How to survive (and enjoy) doing a thesis: The experiences of a methodological working group
Lynne S. Giddings, RN, RM, PhD, Associate Professor, School of Nursing, Auckland University of Technology
Pamela J. Wood, RN, PhD, Associate Professor, Graduate School of Nursing and Midwifery, Victoria University of Wellington
Reference: Giddings, L. S., & Wood, P. J. (2006). How to survive (and enjoy) doing a thesis: The experiences of a methodological working group. Nursing Praxis in New Zealand, 22(1), 11-22.
‘Doing a thesis’, whether for Masters or PhD, can be a lonely and tortuous journey. This article offers a complementary process to the traditional apprenticeship supervision model. It describes the experiences of students who during their thesis research met monthly in a grounded theory working group. They reflected on their experiences during a focus group interview. After describing the background to how the group started in 1999 and exploring some of the ideas in the literature concerning the thesis experience, the article presents the interview. To focus the presentation, specific questions are used as category headings. Overall, the participants found attending the group was a “life-line” that gave them “hope” and was complementary to the supervision process. Through the support of peers, guidance from those ahead in the process, and consultancy with teachers and visiting methodological scholars, these students not only successfully completed their theses, but reported that they had some enjoyment along the way. This is the fifteenth in a series of articles which have been based on interviews with nursing and midwifery researchers, and were primarily designed to offer the beginning researcher a firsthand account of the experience of using particular methodologies.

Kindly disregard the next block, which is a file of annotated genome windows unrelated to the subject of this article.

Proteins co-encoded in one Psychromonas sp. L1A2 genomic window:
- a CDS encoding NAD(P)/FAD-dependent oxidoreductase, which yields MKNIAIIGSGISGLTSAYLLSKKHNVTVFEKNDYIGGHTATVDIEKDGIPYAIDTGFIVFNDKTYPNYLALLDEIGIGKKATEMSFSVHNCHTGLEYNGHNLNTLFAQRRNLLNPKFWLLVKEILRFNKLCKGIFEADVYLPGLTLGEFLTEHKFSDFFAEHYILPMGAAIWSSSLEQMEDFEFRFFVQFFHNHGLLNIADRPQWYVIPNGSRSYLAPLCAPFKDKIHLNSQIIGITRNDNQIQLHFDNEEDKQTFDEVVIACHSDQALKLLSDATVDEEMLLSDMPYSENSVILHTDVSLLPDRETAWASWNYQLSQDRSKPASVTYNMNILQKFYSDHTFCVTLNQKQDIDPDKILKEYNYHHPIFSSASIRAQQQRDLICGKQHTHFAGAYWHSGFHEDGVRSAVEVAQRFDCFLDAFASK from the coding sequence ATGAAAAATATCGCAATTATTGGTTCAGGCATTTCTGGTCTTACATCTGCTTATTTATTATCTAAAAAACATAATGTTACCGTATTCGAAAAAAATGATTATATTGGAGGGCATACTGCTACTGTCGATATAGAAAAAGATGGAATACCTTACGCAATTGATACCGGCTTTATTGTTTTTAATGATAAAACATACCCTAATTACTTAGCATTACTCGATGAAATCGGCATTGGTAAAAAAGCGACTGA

Grounded theory, postgraduate study, peer support, thesis supervision, apprenticeship model, critical groups
Stories abound when mention is made of ‘doing a thesis’. One soon hears of the loneliness, lack of support, not knowing what to do or how to do it, and the ‘what’s all this about a methodology anyway’ angst. Another storyline is offered in this article, the fifteenth in a series based on interviews with nursing and midwifery researchers (refer to Giddings & Wood, 2000, for background information). It gives first hand accounts of the experiences of students, who when doing their thesis, were active in a grounded theory working group that has been meeting monthly since March 1999 in the School of Nursing, Faculty of Health & Environmental Sciences, Auckland University of Technology. Prior to giving background information on the group and excerpts from a focus group interview with eight of its members, we will discuss some of the issues related to thesis supervision and the changing contexts for postgraduate study.